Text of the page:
By developing a laser radio, researchers have broken new ground in wireless technology speeds.
With further development, the laser radio could move data wirelessly hundreds of times faster than today’s Wi-Fi devices.
The new technology breaks new ground in wireless data transmission.
Image: pixabay 574080
So say researchers at Harvard John A. Paulson School of Engineering and Applied Sciences (SEAS), in Cambridge, MA, in the United States.
With colleagues from other research centres, they demonstrated their “proof of concept study” in a recent Proceedings of the National Academy of Sciences paper.
It is the first demonstration of a laser in use as a radio frequency transmitter.
The team used the laser radio to transmit a recording of Dean Martin’s classic song “Volare.”
“The research opens the door to new types of hybrid electronic-photonic devices and is the first step toward ultra-high-speed Wi-Fi,” says senior study author Federico Capasso, a professor of applied physics and a senior research fellow at SEAS.
Quantum cascade laser
At the heart of the laser radio is a quantum cascade laser. This is a powerful and versatile type of light source that Prof. Capasso and collaborators invented at Bell Labs in 1994.
Quantum cascade lasers comprise layer upon layer of very thin semiconductor material. And they can produce wavelengths ranging from mid-infrared to terahertz frequencies.
The radiation occurs when an injected electron changes energy levels as it moves from one layer to another. The changes in energy level are the “cascades.”
Conventional lasers emit a single frequency of radiation, but quantum cascade lasers can emit several frequencies at the same time. There are equal gaps between the frequencies, like the teeth of a comb.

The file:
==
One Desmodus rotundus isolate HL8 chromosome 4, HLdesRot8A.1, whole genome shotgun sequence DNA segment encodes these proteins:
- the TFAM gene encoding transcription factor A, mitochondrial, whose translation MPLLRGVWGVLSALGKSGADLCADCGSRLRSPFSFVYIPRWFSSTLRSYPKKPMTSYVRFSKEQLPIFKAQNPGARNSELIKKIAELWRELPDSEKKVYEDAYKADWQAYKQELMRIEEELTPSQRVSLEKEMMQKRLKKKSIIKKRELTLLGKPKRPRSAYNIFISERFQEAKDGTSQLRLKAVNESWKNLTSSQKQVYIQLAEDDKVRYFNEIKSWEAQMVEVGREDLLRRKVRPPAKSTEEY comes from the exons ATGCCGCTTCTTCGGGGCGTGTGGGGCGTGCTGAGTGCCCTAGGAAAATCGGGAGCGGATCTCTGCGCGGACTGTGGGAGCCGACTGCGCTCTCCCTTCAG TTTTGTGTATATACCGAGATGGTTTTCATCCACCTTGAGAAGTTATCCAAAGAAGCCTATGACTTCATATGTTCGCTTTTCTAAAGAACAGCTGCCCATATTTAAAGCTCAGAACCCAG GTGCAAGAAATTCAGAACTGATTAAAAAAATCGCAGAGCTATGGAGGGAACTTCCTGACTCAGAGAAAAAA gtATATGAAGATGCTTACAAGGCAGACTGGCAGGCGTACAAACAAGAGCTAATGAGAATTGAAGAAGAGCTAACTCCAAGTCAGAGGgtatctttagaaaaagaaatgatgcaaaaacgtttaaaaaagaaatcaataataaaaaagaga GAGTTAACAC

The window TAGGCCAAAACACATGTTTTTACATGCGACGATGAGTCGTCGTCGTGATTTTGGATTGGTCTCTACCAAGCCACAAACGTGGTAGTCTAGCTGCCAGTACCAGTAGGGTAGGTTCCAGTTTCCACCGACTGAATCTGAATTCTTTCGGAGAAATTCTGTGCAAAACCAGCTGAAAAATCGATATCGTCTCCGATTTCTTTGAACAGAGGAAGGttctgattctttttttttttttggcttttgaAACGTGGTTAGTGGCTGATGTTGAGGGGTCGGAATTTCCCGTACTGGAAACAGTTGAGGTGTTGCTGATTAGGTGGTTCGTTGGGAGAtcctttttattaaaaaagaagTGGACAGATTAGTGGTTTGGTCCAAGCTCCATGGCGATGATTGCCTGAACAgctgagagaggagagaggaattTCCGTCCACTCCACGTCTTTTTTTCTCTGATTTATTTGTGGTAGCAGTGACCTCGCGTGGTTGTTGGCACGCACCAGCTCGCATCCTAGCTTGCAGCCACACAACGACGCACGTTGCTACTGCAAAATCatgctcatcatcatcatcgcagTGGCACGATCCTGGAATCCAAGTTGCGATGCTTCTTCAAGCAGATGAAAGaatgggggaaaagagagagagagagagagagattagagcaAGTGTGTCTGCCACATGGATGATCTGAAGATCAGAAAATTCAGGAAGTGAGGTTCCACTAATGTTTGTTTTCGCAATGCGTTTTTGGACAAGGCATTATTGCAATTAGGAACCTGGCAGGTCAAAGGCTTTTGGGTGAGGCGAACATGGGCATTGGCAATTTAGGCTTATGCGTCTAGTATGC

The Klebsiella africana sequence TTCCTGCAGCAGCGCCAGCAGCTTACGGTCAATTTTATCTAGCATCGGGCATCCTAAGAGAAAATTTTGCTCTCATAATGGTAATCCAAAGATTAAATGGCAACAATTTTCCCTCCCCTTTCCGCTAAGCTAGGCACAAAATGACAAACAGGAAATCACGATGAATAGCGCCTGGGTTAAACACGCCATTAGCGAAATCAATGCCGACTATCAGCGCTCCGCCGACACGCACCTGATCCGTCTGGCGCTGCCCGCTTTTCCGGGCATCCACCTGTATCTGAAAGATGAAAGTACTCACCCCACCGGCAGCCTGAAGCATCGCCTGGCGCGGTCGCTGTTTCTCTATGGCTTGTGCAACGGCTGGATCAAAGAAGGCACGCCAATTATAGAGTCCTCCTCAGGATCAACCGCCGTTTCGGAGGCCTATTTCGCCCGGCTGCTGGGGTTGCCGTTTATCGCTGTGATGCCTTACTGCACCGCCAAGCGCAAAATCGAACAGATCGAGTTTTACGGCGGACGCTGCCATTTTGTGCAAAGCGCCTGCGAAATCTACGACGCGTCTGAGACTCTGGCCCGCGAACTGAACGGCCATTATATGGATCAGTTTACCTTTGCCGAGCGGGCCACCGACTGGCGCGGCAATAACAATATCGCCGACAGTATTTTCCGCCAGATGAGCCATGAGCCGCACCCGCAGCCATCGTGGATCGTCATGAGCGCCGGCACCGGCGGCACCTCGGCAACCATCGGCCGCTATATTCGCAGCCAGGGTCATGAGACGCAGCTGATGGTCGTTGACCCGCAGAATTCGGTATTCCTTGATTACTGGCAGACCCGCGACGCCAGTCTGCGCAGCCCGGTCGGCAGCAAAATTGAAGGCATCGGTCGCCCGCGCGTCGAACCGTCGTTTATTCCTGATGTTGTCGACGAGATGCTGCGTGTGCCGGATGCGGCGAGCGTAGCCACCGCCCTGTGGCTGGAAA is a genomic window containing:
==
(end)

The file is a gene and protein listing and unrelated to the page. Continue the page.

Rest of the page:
In 2017, Prof. Capasso and his team at Harvard had shown that they could get a quantum cascade laser to generate an “infrared frequency comb” of terahertz frequencies.
At terahertz frequencies, wireless devices could shift data at rates that are hundreds of times faster than today’s wireless technology.
A year later, the team showed that they could get the device to work as a transmitter or a receiver to encode information.
They also discovered that the coherent comb frequencies beating inside the laser also set up oscillations in the microwave range.
Laser radio encodes microwave signals
Now, they have worked out how to extract and transmit the microwave signals from the laser frequency combs.
The researchers found that they could redesign the “top contact of the laser” so that it uses the oscillating current to drive an antenna. This allows the laser radio to transmit microwaves into “free space.”
“In addition,” they note, “direct modulation of the laser current permits encoding a signal in the radiated radio frequency carrier.”
They also showed how to work the laser radio “in the other direction.” They demonstrated how they could remotely control the laser using microwave signals from another device.
“If you want to use this device for Wi-Fi,” says first study author Marco Piccardo, a postdoctoral fellow at SEAS, “you need to be able to put useful information in the microwave signals and extract that information from the device.”
“This all-in-one, integrated device holds great promise for wireless communication,” he continues, adding that: “While the dream of terahertz wireless communication is still a ways away, this research provides a clear roadmap showing how to get there.”